|Gloria Dei Lutheran Church, St Paul, MN|
Last week my husband and I registered members of our congregation for their church directory photo sessions. When we were asked to do this, it was suggested, since we are new members, this would be a nice way to meet a few people, and it was.
One interaction, however, was upsetting.
As I registered a couple, perhaps in their late 60's, I would guess, the man remarked about the "fact" that the Bible says women must subjugate themselves to man. "God says." At first I thought he was trying to be funny. I teased that he was "trouble--big trouble," and he seemed to like that and be encouraged by that, repeating, insisting, declaring the same words. I am not sure what he wanted from me, but I stiffened and wanted to rebuff and reprove, but I was certain I would not be successful.
Other people arrived, and I redirected my attention, as did my husband. How grateful I was when the photographer arrived for their session. (I wonder how that went!) After the session he returned to the registration table, however, and leaned in towards me and said, "Your punishment is to be subjugated to your husband for the rest of your life."
I told him that was enough and he should leave now.
Since then I have wondered what his story is and what life with him is like. How is it possible he reconciles his beliefs with the fact that one of our congregation's pastors is a woman, as is our intern, and the former senior pastor is a woman, and many women are in leadership roles. This is a congregation whose mission states, "By God's grace we are called to be a caring, healing, and welcoming community who proclaim and celebrate the love of Jesus Christ, live as God's servants and seek justice for all people." http://www.gloriadeistpaul.org What does that means to him?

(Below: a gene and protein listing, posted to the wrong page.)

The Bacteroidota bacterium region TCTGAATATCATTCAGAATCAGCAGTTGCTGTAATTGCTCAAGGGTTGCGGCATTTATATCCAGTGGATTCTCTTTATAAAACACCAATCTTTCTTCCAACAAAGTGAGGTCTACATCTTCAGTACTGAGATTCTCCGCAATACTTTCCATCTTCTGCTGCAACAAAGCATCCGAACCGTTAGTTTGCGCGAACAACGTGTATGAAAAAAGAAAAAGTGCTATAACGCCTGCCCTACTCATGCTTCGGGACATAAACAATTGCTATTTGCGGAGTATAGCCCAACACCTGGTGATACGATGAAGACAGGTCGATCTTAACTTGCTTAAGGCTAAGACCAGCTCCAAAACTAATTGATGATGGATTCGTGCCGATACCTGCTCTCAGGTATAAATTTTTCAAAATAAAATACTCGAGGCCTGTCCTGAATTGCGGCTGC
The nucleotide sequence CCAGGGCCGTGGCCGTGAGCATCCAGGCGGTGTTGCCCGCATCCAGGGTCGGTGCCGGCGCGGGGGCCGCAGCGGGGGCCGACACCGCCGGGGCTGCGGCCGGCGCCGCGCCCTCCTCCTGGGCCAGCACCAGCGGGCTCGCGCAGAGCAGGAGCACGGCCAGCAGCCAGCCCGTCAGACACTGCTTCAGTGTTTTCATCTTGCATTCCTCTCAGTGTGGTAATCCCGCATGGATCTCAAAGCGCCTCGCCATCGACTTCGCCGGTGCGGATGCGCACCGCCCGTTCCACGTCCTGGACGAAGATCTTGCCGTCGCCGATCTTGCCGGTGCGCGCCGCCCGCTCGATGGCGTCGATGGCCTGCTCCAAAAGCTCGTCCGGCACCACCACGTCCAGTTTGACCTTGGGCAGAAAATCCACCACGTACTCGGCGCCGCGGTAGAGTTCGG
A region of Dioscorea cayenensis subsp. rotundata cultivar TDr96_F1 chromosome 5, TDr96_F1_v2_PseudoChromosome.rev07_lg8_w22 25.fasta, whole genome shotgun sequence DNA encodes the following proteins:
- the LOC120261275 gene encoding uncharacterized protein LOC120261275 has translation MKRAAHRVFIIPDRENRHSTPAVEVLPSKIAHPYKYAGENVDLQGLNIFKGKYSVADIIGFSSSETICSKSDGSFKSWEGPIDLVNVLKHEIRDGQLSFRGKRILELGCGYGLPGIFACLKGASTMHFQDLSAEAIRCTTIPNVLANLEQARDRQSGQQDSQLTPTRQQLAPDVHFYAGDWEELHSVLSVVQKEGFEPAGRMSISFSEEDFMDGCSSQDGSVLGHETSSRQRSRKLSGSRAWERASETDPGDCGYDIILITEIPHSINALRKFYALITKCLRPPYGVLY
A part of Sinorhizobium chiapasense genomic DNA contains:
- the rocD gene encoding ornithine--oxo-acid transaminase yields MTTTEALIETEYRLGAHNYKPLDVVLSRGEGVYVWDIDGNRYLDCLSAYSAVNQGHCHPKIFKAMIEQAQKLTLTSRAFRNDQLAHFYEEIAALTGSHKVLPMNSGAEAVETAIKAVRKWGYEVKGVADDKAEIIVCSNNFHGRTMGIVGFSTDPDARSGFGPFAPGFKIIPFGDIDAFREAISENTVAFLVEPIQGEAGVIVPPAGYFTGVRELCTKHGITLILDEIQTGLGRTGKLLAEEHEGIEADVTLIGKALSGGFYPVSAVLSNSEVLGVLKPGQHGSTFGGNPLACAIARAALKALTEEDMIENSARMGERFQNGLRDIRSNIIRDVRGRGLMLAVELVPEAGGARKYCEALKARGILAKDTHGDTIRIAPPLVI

If I felt abused, what does his partner feel? And I wondered what else I could have done, should have done. I may see him on Sunday mornings or at other church events. Do I greet him and move on? Do I attempt to get to know him? Do I engage him in a theological conversation? Do I tell him how offended I was? Do I ignore him?
I have no idea, but I know my first task, which was not my first inclination, I must admit, is to hold him in the light, to send him lovingkindness. As I sit in morning meditation time, I ask that my heart open to him, not as a vehicle to convince him of the error in his beliefs and behavior, but as a way to extend peace, to help him soothe what seems to be his own troubled heart.
Can I do that? Not alone, for sure. I need all the help I can get to see others without judgment, to be a compassionate presence, even as I honor my own personhood.
Perhaps the following prayer is one you and I can pray together as we live and grow in community:
All that we ought to have thought
and have not thought.
All that we ought to have said,
and have not said.
All that we ought to have done,
and have not done.
All that we ought not to have thought,
and yet have thought.
All that we ought not to have spoken,
and yet have spoken.
All that we ought not to have done,
and yet have done.
For thoughts, words, and works,
pray we, O God, for forgiveness.
--A Persian Prayer
Who are the difficult people in your life or community who could use a boost of lovingkindness? What casual encounters have you had recently that have disturbed you either because of what was said or perhaps because of the way you responded or failed to respond? What are you willing to do to hold yourself and others in the light?